SYDNEY (Reuters) - Australian retail sales surprisingly fell last quarter while growth in September was weaker-than-expected, underlining the need for even more stimulus to jumpstart the slowing economy.
Retail sales inched up 0.2% in September after a respectable 0.4% gain in August, figures from the Australian Bureau of Statistics (ABS) showed on Monday. Analysts polled by Reuters had expected an increase of 0.5%.
Quarterly data showed sales slipped 0.1% in inflation-adjusted terms in the three months to September following an already sedate June quarter. Analysts were looking for a 0.2% rise.
Retail volumes have now recorded falls in three of the past four quarters to be down 0.2% from a year ago. The last time annual volumes were this weak was in the early 1990s recession.
In another worrying sign for the economy, separate data on Monday showed Australian job advertisements in newspapers and on the internet fell 1% in October to the lowest level in more than 2-1/2 years.
The gloomy figures knocked the Australian dollar AUD=D3 off a near three-month peak to $0.6904.
“The fall in real retail sales in the third quarter underlines that the RBA still has more work to do,” said Marcel Thieliant, Singapore-based senior economist at Capital Economists.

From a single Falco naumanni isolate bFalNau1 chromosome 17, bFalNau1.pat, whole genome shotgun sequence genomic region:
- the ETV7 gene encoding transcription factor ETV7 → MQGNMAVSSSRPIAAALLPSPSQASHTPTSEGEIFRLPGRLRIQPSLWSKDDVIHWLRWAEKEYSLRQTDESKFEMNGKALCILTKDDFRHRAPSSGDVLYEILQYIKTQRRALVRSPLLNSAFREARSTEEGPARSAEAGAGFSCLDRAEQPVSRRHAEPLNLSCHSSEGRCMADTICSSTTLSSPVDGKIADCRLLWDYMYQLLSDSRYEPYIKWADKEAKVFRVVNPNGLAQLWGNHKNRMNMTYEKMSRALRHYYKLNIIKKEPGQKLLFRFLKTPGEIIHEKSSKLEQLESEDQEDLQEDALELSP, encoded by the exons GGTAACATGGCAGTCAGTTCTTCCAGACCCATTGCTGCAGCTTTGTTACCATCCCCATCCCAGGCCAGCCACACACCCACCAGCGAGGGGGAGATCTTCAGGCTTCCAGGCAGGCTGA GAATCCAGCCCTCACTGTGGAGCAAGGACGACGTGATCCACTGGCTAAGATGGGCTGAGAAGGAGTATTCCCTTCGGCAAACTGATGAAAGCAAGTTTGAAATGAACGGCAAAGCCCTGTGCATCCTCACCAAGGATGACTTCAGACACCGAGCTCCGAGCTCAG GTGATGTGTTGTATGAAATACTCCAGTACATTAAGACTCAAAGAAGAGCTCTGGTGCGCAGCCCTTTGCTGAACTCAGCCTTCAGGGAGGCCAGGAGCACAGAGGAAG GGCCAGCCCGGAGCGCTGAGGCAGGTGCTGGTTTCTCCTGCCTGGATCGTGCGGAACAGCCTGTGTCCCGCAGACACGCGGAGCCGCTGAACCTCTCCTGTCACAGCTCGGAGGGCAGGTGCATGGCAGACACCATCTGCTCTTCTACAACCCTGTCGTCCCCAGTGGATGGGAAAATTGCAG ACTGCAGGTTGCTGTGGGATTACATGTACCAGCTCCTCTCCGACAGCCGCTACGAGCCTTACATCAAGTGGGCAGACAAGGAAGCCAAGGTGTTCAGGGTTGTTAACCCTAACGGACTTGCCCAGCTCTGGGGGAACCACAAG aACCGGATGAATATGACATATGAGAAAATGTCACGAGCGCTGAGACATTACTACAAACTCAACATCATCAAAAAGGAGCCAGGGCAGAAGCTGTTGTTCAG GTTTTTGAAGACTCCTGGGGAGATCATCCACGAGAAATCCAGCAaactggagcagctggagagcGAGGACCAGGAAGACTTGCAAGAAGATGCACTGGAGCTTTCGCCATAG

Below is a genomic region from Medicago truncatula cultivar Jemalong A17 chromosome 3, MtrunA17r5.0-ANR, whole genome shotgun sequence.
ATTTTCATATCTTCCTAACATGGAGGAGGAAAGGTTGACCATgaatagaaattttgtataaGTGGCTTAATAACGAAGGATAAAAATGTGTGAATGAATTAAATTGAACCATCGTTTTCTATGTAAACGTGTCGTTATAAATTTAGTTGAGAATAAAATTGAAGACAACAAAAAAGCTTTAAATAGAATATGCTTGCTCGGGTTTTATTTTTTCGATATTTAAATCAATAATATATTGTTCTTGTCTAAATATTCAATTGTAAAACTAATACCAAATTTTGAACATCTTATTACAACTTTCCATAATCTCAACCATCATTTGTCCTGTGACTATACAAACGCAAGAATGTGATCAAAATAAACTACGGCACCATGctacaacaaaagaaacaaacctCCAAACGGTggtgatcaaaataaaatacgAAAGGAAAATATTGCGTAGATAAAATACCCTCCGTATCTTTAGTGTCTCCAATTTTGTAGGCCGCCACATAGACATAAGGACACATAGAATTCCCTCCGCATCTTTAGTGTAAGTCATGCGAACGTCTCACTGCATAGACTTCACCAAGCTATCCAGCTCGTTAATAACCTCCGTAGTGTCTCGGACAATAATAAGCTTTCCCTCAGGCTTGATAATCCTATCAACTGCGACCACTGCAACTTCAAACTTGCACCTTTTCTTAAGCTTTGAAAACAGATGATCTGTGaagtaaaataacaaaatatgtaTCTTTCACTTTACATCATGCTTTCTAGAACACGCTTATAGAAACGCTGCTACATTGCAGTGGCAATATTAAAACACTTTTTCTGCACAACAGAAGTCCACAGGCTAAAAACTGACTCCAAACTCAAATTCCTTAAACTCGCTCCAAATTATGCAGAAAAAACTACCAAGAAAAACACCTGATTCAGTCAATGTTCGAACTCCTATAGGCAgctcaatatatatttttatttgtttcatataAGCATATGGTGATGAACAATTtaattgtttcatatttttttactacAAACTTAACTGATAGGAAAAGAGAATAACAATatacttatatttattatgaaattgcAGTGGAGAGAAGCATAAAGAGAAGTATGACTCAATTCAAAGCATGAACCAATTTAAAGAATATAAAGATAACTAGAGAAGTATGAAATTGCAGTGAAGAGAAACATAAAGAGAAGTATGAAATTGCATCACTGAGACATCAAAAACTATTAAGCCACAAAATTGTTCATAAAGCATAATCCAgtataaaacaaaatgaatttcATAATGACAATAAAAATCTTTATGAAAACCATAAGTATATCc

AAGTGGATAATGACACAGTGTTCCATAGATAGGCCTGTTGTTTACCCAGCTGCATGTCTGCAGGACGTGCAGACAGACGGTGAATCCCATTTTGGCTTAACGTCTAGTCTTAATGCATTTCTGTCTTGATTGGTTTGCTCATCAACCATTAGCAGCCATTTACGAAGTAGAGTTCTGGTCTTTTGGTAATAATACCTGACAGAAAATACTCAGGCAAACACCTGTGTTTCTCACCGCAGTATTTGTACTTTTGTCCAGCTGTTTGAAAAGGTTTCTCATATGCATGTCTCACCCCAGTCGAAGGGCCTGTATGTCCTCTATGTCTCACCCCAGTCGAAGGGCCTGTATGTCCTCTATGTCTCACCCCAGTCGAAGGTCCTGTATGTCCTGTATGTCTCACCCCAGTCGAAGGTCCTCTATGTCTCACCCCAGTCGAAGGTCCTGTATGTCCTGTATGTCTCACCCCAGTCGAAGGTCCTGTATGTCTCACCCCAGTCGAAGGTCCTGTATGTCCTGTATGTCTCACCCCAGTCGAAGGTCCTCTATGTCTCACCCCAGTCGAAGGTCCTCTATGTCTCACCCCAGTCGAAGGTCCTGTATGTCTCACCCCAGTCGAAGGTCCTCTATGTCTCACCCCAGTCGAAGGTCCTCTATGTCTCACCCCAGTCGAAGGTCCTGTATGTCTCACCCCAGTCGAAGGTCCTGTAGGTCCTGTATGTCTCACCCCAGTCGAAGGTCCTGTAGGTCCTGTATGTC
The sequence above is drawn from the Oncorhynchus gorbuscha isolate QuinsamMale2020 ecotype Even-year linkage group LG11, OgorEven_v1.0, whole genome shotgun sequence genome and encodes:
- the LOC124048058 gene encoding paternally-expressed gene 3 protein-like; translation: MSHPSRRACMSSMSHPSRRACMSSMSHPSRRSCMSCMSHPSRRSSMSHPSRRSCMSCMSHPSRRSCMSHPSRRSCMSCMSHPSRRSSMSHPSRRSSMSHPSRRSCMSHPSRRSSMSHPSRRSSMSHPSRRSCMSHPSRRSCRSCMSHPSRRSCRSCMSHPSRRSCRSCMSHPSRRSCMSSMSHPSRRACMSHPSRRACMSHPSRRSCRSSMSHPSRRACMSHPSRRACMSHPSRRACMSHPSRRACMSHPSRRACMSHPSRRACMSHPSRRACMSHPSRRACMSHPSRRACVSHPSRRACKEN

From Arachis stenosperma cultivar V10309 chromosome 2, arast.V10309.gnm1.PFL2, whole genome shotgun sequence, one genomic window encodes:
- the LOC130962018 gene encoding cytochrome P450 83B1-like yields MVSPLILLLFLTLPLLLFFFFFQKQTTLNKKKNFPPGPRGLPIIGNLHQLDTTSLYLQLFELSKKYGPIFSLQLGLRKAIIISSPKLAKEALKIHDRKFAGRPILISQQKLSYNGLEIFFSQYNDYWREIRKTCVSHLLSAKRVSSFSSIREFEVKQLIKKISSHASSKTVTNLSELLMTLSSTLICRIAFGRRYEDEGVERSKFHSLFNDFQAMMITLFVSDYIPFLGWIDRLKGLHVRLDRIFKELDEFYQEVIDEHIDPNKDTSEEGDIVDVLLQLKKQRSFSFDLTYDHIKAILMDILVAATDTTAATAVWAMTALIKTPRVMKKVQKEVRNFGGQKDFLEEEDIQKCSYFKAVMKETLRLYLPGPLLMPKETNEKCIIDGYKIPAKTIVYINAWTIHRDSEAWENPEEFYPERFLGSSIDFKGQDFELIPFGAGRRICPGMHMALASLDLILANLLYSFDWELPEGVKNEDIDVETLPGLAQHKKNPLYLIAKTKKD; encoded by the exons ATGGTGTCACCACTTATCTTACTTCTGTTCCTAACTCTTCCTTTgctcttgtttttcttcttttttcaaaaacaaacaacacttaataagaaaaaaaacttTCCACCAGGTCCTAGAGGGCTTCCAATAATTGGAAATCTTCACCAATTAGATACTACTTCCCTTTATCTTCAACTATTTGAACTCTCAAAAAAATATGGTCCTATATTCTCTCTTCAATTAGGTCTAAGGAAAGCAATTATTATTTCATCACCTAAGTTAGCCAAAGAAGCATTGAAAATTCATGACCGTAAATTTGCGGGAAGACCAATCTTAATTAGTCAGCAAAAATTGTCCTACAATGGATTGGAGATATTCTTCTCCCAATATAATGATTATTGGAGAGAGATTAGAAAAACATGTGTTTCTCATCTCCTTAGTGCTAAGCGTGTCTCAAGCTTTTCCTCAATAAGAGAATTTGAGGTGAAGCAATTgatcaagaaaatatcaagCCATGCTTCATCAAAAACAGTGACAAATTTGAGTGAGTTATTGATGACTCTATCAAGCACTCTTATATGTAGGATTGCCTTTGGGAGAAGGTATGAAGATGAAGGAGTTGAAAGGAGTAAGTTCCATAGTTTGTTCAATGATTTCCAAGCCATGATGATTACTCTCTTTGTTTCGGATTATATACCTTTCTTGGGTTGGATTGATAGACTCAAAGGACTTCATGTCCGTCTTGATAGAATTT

The Reserve Bank of Australia (RBA) last month chopped its benchmark rate for a third time this year to a record low 0.75% in a bid to revive employment growth, consumer spending and inflation.
GDP growth would continue to fall short of potential next year and the RBA “will have to cut interest rates by more than most anticipate”, he added.
Australia’s annual gross domestic product (GDP) growth has weakened to the slowest in a decade and indicators so far suggest the lacklustre momentum could continue for a while. Third-quarter GDP data is due next month.
Investors are looking ahead to the RBA’s monthly policy meeting due at 0330 GMT on Tuesday, where it is likely to stay on the sidelines as it awaits the impact of its stimulus so far.
Financial futures <0#YIB:> are pricing in a 60% chance of a cut to 0.5% early next year, with some economists speculating the need for unconventional policy measures or quantitative easing (QE) such as bond purchases or discounted lending to banks.
“We expect the RBA to embark on some form of QE. This could come as early as February 2020,” Citi economist Josh Williamson wrote to clients last week.
“With bank pass-through of conventional policy to lending rates becoming constrained, our forecast for the next cash rate move in February 2020 implies that this date is the first opportunity for the RBA to announce a QE programme.”
Reporting by Swati Pandey; Editing by Stephen Coates